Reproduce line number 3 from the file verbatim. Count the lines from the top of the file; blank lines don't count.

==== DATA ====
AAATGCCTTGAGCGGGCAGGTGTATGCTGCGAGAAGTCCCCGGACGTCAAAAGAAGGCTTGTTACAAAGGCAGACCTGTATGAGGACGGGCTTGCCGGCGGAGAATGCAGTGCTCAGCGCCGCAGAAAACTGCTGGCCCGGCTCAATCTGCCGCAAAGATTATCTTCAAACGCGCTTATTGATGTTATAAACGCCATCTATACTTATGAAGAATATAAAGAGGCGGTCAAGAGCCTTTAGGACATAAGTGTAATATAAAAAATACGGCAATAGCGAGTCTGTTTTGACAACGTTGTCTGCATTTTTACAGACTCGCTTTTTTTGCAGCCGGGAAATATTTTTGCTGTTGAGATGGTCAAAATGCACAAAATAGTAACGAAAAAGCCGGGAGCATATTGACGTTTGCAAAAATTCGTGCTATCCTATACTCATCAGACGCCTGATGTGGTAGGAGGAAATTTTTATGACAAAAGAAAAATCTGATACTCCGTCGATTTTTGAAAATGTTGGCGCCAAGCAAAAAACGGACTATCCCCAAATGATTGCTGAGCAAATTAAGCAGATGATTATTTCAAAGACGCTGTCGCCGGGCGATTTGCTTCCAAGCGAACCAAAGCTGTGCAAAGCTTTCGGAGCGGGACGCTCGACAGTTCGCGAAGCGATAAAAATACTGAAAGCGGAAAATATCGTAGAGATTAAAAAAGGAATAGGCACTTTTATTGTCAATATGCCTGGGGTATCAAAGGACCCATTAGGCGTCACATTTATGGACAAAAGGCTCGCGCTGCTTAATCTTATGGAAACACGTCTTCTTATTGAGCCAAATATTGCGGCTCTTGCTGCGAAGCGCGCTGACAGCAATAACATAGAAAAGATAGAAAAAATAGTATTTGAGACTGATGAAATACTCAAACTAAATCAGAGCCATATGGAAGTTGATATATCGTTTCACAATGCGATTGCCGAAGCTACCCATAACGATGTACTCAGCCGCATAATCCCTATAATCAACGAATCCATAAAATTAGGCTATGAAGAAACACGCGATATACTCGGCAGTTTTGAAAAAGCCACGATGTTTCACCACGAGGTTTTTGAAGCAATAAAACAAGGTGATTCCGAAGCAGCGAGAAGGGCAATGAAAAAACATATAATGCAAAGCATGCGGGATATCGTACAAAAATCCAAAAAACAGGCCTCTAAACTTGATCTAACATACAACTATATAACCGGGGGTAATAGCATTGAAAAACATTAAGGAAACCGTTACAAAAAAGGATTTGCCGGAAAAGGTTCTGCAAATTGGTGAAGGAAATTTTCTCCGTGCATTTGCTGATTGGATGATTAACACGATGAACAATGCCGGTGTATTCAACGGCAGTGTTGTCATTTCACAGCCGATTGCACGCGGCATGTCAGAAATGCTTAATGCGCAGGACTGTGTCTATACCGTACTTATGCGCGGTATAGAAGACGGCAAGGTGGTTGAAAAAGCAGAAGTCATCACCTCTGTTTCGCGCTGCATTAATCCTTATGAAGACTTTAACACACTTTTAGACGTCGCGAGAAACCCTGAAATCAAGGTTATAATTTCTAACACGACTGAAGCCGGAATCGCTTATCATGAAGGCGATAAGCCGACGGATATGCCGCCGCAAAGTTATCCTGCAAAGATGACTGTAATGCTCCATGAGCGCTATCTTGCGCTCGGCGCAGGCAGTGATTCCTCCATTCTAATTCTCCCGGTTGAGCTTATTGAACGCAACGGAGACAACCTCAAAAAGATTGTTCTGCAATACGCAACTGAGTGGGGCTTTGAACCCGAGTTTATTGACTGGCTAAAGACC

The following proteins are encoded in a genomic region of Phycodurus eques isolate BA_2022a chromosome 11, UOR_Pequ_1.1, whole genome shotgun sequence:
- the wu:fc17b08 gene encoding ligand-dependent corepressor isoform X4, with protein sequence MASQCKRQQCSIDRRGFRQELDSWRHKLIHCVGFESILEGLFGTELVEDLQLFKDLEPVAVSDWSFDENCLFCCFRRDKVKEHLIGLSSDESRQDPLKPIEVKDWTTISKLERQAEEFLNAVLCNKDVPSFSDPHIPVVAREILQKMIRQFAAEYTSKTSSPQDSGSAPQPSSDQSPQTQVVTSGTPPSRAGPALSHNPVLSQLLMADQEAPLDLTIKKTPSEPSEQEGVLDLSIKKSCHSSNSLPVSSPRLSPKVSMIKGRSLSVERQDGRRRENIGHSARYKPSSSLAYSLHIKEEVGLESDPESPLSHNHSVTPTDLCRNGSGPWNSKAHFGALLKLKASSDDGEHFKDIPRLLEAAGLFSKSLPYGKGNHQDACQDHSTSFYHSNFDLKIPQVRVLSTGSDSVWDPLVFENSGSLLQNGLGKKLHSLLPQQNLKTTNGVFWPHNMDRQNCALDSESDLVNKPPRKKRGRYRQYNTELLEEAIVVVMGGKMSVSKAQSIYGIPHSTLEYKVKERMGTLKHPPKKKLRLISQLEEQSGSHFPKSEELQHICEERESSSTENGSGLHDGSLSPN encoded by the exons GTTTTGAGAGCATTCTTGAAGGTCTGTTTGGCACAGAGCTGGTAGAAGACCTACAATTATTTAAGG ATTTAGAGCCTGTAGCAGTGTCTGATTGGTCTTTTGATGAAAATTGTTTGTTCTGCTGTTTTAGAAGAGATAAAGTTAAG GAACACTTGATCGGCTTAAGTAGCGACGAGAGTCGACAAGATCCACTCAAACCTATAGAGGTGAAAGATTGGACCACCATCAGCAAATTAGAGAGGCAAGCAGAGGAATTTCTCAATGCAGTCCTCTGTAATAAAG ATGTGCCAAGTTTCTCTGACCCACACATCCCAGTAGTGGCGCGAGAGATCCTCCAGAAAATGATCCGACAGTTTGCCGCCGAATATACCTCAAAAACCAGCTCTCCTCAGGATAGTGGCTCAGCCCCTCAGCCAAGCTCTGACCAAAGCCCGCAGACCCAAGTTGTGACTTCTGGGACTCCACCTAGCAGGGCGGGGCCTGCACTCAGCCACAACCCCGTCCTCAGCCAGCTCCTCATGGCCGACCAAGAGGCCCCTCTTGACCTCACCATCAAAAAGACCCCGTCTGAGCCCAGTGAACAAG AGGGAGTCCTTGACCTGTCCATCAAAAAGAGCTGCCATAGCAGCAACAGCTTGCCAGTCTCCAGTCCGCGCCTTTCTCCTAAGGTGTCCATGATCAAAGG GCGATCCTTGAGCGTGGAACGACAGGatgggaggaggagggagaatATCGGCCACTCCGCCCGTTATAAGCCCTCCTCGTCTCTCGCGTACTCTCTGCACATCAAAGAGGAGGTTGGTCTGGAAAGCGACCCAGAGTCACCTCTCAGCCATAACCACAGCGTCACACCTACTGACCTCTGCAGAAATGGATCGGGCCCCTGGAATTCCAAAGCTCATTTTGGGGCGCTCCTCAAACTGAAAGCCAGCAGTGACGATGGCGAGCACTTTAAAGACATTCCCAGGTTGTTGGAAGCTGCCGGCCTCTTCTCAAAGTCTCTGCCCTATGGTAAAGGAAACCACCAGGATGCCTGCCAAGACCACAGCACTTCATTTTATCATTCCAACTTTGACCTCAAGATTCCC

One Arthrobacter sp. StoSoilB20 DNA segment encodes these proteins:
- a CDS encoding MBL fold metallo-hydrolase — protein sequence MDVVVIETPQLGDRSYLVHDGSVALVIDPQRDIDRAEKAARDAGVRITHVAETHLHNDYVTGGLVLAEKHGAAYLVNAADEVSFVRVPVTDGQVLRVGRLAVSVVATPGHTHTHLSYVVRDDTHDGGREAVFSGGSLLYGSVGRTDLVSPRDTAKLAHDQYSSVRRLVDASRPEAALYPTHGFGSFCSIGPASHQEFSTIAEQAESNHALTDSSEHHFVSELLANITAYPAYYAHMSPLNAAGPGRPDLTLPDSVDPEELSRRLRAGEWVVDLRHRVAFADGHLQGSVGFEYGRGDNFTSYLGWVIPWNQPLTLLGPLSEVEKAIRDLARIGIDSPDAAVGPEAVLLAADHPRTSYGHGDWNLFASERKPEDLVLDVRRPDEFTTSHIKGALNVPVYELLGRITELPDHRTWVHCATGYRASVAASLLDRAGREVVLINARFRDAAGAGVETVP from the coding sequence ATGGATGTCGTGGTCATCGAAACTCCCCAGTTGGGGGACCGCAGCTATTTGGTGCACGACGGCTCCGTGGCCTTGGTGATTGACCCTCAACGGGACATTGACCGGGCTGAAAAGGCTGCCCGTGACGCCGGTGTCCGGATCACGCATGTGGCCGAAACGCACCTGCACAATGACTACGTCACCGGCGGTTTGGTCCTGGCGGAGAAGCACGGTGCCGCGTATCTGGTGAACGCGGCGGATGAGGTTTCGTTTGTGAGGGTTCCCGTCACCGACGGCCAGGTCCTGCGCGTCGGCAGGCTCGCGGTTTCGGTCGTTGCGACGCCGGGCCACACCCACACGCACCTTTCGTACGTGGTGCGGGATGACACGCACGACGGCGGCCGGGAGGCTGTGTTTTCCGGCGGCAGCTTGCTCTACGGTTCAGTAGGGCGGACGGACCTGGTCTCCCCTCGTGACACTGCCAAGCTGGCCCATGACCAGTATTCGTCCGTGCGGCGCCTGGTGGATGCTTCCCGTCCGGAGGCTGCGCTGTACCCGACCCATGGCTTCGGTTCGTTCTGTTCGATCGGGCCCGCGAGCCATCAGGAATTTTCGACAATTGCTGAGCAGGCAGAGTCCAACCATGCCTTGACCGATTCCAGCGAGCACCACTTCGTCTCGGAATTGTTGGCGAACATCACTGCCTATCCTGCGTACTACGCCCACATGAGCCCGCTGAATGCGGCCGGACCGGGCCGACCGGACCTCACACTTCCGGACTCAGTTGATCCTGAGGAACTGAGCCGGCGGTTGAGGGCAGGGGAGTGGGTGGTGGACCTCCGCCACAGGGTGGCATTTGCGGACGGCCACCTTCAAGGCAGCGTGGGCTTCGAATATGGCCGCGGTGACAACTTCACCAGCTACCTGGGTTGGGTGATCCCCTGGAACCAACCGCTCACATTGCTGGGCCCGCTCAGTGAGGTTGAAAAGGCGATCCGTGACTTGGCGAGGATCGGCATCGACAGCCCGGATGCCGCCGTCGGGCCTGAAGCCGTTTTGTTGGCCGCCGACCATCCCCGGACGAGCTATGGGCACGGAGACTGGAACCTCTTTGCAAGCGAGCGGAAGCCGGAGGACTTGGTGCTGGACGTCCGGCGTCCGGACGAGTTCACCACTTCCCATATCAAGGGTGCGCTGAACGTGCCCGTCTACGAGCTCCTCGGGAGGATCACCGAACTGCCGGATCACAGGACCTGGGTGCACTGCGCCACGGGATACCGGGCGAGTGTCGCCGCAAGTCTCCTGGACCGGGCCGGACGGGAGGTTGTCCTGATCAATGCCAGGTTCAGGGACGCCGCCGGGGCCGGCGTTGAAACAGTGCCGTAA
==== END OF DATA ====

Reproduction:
- the wu:fc17b08 gene encoding ligand-dependent corepressor isoform X4, with protein sequence MASQCKRQQCSIDRRGFRQELDSWRHKLIHCVGFESILEGLFGTELVEDLQLFKDLEPVAVSDWSFDENCLFCCFRRDKVKEHLIGLSSDESRQDPLKPIEVKDWTTISKLERQAEEFLNAVLCNKDVPSFSDPHIPVVAREILQKMIRQFAAEYTSKTSSPQDSGSAPQPSSDQSPQTQVVTSGTPPSRAGPALSHNPVLSQLLMADQEAPLDLTIKKTPSEPSEQEGVLDLSIKKSCHSSNSLPVSSPRLSPKVSMIKGRSLSVERQDGRRRENIGHSARYKPSSSLAYSLHIKEEVGLESDPESPLSHNHSVTPTDLCRNGSGPWNSKAHFGALLKLKASSDDGEHFKDIPRLLEAAGLFSKSLPYGKGNHQDACQDHSTSFYHSNFDLKIPQVRVLSTGSDSVWDPLVFENSGSLLQNGLGKKLHSLLPQQNLKTTNGVFWPHNMDRQNCALDSESDLVNKPPRKKRGRYRQYNTELLEEAIVVVMGGKMSVSKAQSIYGIPHSTLEYKVKERMGTLKHPPKKKLRLISQLEEQSGSHFPKSEELQHICEERESSSTENGSGLHDGSLSPN encoded by the exons GTTTTGAGAGCATTCTTGAAGGTCTGTTTGGCACAGAGCTGGTAGAAGACCTACAATTATTTAAGG ATTTAGAGCCTGTAGCAGTGTCTGATTGGTCTTTTGATGAAAATTGTTTGTTCTGCTGTTTTAGAAGAGATAAAGTTAAG GAACACTTGATCGGCTTAAGTAGCGACGAGAGTCGACAAGATCCACTCAAACCTATAGAGGTGAAAGATTGGACCACCATCAGCAAATTAGAGAGGCAAGCAGAGGAATTTCTCAATGCAGTCCTCTGTAATAAAG ATGTGCCAAGTTTCTCTGACCCACACATCCCAGTAGTGGCGCGAGAGATCCTCCAGAAAATGATCCGACAGTTTGCCGCCGAATATACCTCAAAAACCAGCTCTCCTCAGGATAGTGGCTCAGCCCCTCAGCCAAGCTCTGACCAAAGCCCGCAGACCCAAGTTGTGACTTCTGGGACTCCACCTAGCAGGGCGGGGCCTGCACTCAGCCACAACCCCGTCCTCAGCCAGCTCCTCATGGCCGACCAAGAGGCCCCTCTTGACCTCACCATCAAAAAGACCCCGTCTGAGCCCAGTGAACAAG AGGGAGTCCTTGACCTGTCCATCAAAAAGAGCTGCCATAGCAGCAACAGCTTGCCAGTCTCCAGTCCGCGCCTTTCTCCTAAGGTGTCCATGATCAAAGG GCGATCCTTGAGCGTGGAACGACAGGatgggaggaggagggagaatATCGGCCACTCCGCCCGTTATAAGCCCTCCTCGTCTCTCGCGTACTCTCTGCACATCAAAGAGGAGGTTGGTCTGGAAAGCGACCCAGAGTCACCTCTCAGCCATAACCACAGCGTCACACCTACTGACCTCTGCAGAAATGGATCGGGCCCCTGGAATTCCAAAGCTCATTTTGGGGCGCTCCTCAAACTGAAAGCCAGCAGTGACGATGGCGAGCACTTTAAAGACATTCCCAGGTTGTTGGAAGCTGCCGGCCTCTTCTCAAAGTCTCTGCCCTATGGTAAAGGAAACCACCAGGATGCCTGCCAAGACCACAGCACTTCATTTTATCATTCCAACTTTGACCTCAAGATTCCC